12 November 2013
By: Tomas Malmsten

My tupence worth about Øredev 2013

I got the opportunity to go to Øredev last week. Thanks to Martin Stenlund, the CEO at the consultancy Diversify where I work, I got a full three day pass. I’ll try to summarise here what I found most valuable.

There were a couple of talks about Agile and how to bring Agile forward that I found very refreshing. They kind of go below the surface, the process, method and so on and look at the underlying values that can empower us if we only let them. There was the Mob Programming talk by Woody Zuill and also Implementing Programmer Anarchy by Fred George. Both of them focused on what can happen when you let the team get the job done and get out of the way. As Zuill put it it’s not about making great software, it’s about creating an environment where great software is inevitable. Much of this is about competence, both from the business side and from the programmers side. If either is not advanced enough to work in this way it will fail. But we can still strive to educate each other and our self to become knowledgeable enough to work like this. If you have the opportunity I warmly recommend you to see the talk by Fred George, it has unfortunately not been published online yet. You can see the Mob Programming talk here.

The most surprising talk I attended was a talk on performance testing by Scott Barber. The reason I was surprised was that I had planned to go to see a different talk, about Netflix architecture, but went to the wrong room. I think that was a strike on luck, the talk was an enlightenment on how we can do performance better, and much easier. What I brought with me was the thought that performance testing is something that should be done from the very start to the very end on every level. Scott pushed it as far as down to the unit level. Measure how long each operation takes by logging start and end time. You can then use the data to quickly pinpoint where and when a bottleneck was introduced. My first though when he said this was to write a new JUnit runner which logs start end end time for each test. This can be applied on all levels where JUnit is the test framework, which in Java is almost everywhere. If you have the opportunity to see this guys talk it’s worth the time. He is a good presenter with a very strong and contagious passion for performance.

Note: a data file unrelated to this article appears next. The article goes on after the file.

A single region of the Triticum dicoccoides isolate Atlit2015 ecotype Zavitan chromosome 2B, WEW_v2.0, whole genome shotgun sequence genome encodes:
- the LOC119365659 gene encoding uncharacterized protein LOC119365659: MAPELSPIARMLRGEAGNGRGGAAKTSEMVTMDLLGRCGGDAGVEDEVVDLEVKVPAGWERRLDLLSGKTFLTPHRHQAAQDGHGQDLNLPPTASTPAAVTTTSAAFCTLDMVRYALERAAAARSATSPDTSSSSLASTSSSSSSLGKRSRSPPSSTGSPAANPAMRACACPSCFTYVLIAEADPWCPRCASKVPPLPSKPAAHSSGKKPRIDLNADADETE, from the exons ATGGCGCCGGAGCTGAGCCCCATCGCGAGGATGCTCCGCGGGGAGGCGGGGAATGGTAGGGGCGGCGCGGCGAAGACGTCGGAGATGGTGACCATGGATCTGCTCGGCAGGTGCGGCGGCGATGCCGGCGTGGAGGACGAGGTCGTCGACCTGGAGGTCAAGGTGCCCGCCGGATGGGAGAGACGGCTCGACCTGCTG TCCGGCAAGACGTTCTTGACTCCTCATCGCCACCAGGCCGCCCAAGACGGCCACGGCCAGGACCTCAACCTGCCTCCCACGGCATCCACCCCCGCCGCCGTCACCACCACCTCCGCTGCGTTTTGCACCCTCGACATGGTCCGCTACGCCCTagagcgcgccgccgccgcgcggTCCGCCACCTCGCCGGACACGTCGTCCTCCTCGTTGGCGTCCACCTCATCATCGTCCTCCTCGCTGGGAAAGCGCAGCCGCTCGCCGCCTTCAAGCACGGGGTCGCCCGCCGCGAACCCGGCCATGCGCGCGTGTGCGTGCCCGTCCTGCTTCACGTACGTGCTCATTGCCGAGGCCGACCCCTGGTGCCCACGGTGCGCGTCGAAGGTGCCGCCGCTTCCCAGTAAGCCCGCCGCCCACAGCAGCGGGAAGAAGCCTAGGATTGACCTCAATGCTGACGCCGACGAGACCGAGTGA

I of cause watched Adam Petersen Tornhill’s talk Code as a Crime scene. He puts forward an interesting argument on how to track bug hotspots, places in dire need of fixing, using forensic physiology. What it really boils down to is to look at what changes the most at the same time, and has the most code in it. This is probably the place which will have the most issues. He also introduces a tool he has written which will help do the investigation by analysing SCM history. It’s available at Github. There is more to it then this and the talk is available online so please do watch it.

The last session I will mention here was J.B Rainsberger’s talk Extreme Personal Finance. In his talk he goes through how he managed to become financially independent without winning the lottery. What stuck with me was a method to calculate how much of my life I spend to be able to do something. As an example he mentions that his habitual coffee on the way to work cost him 23 minutes of his life each morning. Was it worth it? It is also well worth a watch and available online.

There was of cause several other good sessions. Some I missed and some I saw. But above are the sessions that have had the most impact on me and which will stick with me. All in all it was a very good conference and I am very grateful that I had the opportunity to go.

Tags: Ponderings